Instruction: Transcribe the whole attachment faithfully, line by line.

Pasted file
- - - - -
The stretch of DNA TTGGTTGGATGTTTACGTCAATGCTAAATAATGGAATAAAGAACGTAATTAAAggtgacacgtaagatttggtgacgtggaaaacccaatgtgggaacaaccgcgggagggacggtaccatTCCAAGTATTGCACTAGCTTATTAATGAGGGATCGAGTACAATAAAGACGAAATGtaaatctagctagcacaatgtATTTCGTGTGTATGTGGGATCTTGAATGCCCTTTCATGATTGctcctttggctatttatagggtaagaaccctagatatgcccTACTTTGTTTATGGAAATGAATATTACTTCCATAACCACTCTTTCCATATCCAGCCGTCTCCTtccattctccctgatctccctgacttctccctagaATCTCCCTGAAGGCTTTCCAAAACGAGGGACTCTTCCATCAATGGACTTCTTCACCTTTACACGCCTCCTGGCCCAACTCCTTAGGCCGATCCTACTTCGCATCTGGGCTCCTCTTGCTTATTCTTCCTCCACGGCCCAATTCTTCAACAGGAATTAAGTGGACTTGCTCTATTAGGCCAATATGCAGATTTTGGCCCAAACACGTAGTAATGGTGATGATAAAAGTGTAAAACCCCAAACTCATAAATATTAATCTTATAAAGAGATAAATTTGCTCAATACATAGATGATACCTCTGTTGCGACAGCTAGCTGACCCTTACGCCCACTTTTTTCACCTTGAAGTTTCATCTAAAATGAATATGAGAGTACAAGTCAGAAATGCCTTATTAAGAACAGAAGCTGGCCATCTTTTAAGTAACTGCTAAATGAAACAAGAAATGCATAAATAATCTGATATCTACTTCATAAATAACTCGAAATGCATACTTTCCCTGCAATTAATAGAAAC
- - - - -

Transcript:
The stretch of DNA TTGGTTGGATGTTTACGTCAATGCTAAATAATGGAATAAAGAACGTAATTAAAggtgacacgtaagatttggtgacgtggaaaacccaatgtgggaacaaccgcgggagggacggtaccatTCCAAGTATTGCACTAGCTTATTAATGAGGGATCGAGTACAATAAAGACGAAATGtaaatctagctagcacaatgtATTTCGTGTGTATGTGGGATCTTGAATGCCCTTTCATGATTGctcctttggctatttatagggtaagaaccctagatatgcccTACTTTGTTTATGGAAATGAATATTACTTCCATAACCACTCTTTCCATATCCAGCCGTCTCCTtccattctccctgatctccctgacttctccctagaATCTCCCTGAAGGCTTTCCAAAACGAGGGACTCTTCCATCAATGGACTTCTTCACCTTTACACGCCTCCTGGCCCAACTCCTTAGGCCGATCCTACTTCGCATCTGGGCTCCTCTTGCTTATTCTTCCTCCACGGCCCAATTCTTCAACAGGAATTAAGTGGACTTGCTCTATTAGGCCAATATGCAGATTTTGGCCCAAACACGTAGTAATGGTGATGATAAAAGTGTAAAACCCCAAACTCATAAATATTAATCTTATAAAGAGATAAATTTGCTCAATACATAGATGATACCTCTGTTGCGACAGCTAGCTGACCCTTACGCCCACTTTTTTCACCTTGAAGTTTCATCTAAAATGAATATGAGAGTACAAGTCAGAAATGCCTTATTAAGAACAGAAGCTGGCCATCTTTTAAGTAACTGCTAAATGAAACAAGAAATGCATAAATAATCTGATATCTACTTCATAAATAACTCGAAATGCATACTTTCCCTGCAATTAATAGAAAC